Thursday, March 1, 2012

Thoughts on Family

Anyone who has ever read my blog or previous blogs will know that I can't stop talking about my parents. The weird relationship (those I realize it's entirely normal) swings between love and frustration seems never ending as we create friction between each other as we grow older and more apart.

That's the reality.

My attempts prior to try and avert this situation have been met with disapproval, arguments, and eventually throwing of hands up into the air in surrender to the inevitable. All I can do now, it seems, is to accept the current and ongoing trend of us growing apart and hope that maybe in the future something will stop that or, miraculously, reverse that.

I was raised like any good Mormon boy on the promise by Church officials and God that families "can be together forever" someday. That somehow family was the most important thing. Nothing would come between us and family. I read the scriptures, the talks, and the declarations made by holy men and women of my childhood faith. I listened to testimonies given by people in the different ward I've attended, words from my own parents, and so on on this very promise and its validity. I have listened to it all and believed.

I believed without question.

But belief hardly ever coincides with reality. The two have never been mutually exclusive. Even now as I write this I can still hear the Primary hymn, "I Have a Family Here on Earth" whispering softly in my mind. But it seems that such promises, talks, and testimonies were all shared and given with an asterisk next to them. The asterisk seems that children like me are not actually part of the family. We are merely apart of the physical, biological family here on earth, but we will no doubt be cast aside in that mystical Mormon heaven known as the Celestial Kingdom.

This life must be endured, it seems. This life must be lived in but not lived completely. Such ideas, it appears fade in the promise of eternal salvation and life that goes beyond the grave. We sell our time on earth for cheap, untested virtues that lie beyond the impenetrable veil of silence, total silence. Where is Hades guarding that gate or Hel or Pluto or so many scores of deities that have marked the passage of those halls with hallowed footsteps? What difference does it make that some new god has undertaken the role of these gods? What difference does it make that this god has reconstructed all of the afterlife into some new order? It doesn't matter, really.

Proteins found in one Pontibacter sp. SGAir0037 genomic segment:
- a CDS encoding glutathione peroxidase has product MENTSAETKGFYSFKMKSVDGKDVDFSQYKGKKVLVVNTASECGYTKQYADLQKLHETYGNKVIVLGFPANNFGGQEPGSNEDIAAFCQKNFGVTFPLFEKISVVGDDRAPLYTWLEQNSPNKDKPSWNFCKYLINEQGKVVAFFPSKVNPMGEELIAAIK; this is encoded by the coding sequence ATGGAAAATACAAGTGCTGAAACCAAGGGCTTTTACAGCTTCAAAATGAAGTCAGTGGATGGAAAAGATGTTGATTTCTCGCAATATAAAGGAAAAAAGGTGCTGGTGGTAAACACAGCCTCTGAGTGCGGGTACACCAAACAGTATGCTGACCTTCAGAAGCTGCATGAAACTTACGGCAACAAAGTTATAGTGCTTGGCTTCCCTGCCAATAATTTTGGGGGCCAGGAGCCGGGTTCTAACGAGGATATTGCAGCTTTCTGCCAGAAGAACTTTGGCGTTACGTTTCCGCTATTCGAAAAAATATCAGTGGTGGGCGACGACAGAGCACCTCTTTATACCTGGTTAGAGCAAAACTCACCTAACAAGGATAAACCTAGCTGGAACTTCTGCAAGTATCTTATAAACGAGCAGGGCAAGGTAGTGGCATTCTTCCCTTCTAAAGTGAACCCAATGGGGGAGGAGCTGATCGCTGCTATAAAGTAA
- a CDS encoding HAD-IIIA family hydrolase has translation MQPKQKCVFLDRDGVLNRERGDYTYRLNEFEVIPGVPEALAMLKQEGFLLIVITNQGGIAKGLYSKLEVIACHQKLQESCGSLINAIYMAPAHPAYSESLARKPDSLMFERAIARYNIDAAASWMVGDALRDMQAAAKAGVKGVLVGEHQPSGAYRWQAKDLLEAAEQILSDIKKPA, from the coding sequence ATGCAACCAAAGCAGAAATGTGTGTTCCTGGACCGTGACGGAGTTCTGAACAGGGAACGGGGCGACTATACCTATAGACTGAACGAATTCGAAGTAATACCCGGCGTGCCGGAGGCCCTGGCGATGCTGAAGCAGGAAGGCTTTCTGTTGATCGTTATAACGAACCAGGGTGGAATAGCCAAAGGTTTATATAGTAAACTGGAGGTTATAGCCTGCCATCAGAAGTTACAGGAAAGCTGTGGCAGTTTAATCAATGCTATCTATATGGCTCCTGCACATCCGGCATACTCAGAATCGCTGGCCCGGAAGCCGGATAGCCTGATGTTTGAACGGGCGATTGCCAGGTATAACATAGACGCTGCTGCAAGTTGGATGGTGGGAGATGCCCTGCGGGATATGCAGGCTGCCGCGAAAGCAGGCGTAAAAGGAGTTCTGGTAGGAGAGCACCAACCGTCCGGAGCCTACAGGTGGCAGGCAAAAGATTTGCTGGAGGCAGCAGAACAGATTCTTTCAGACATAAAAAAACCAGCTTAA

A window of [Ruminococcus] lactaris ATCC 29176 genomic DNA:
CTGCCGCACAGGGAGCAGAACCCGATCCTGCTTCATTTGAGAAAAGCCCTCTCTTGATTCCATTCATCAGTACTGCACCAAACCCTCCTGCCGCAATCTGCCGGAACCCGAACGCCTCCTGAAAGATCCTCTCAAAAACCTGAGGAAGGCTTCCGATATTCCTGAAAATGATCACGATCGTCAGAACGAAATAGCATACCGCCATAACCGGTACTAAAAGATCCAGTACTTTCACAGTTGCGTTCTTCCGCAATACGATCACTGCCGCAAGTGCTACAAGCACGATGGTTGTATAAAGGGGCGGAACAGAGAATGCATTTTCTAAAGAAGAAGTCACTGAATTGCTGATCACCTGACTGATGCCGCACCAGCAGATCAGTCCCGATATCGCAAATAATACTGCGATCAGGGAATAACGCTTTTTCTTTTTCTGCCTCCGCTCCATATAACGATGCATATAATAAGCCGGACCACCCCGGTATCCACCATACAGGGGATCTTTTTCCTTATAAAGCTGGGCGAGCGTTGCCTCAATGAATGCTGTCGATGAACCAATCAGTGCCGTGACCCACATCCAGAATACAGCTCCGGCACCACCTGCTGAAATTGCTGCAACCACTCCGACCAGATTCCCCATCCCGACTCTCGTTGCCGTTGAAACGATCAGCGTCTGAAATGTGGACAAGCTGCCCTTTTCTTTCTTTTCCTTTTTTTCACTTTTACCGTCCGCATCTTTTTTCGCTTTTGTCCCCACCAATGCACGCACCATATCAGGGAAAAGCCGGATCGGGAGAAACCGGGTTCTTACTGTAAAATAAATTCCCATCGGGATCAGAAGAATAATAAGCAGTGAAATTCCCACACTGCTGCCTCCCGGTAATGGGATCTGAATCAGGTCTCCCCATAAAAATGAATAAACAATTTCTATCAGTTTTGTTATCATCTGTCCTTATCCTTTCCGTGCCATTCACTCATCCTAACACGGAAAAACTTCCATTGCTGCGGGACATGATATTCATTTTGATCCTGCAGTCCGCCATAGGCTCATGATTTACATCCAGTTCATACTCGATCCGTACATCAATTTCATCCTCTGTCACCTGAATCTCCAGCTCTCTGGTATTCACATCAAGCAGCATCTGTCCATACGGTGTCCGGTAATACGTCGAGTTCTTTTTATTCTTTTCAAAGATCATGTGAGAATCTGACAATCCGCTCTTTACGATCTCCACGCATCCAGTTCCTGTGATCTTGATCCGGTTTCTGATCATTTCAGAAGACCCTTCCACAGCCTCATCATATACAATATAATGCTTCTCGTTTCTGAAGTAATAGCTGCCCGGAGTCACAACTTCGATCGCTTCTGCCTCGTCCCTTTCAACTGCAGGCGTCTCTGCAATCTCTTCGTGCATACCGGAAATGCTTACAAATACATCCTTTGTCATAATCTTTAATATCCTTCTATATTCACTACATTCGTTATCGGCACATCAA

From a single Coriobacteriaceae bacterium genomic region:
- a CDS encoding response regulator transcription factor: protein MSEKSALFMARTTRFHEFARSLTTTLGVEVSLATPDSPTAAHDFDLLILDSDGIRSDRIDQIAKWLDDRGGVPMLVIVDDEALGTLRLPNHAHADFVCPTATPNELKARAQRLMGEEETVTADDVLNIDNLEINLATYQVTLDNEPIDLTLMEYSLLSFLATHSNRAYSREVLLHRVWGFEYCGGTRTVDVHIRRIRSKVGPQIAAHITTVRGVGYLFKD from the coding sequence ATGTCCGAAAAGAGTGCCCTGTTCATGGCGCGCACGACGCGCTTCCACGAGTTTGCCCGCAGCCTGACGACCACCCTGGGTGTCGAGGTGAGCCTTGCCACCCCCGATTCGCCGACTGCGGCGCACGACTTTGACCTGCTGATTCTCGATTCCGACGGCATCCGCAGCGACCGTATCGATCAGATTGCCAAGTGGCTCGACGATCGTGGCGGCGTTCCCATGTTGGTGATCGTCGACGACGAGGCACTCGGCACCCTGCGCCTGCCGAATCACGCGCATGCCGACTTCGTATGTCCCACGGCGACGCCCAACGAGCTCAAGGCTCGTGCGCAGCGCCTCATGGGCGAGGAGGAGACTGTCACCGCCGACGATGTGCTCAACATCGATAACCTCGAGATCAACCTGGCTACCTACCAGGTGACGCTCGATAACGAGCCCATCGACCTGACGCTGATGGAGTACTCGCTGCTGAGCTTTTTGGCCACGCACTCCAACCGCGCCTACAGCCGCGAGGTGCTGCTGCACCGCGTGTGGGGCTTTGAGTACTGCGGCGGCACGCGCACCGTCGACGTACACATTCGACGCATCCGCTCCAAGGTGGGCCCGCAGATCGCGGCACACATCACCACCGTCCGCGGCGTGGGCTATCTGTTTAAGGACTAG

God fits so little into this world or the next. The promise of families being together forever is so bizarrely believed to be fact based on some mystical spell of belief. The reality, in my opinion, is that if you want to be with your family in the "afterlife" try getting to know and loving them now. You aren't going to like them anymore in the mythical millenniums to come. You might even like them less.

What difference does it make who I love? It matters not. That has always been my plea. A religion so fixated on dividing families over the issue of attractions between two consenting adults is no place where families can be together. Instead it is an organization not in the business of love and mutual understanding but one that promotes a false worldview that encourages hatred, division, and suffering. Such a group is one I want  no part of.

Maybe without Mormonism my parents would be where they are now. Maybe it is just their nature to not want to accept their own children for their various deviations from what they have been told is "normal." Maybe. But the fact that I have lost my parents to this faith and that some illusory god matters more than our relationship tells me only one thing: I will hate this and every other religion out there for this one fact. I may be tolerant of faiths, I may be tolerant of individuals of faith. But I will forever hate their organizations that promote hatred, fear, and misunderstanding towards their own children and communities for the fact that it divides, destroys, and kills.

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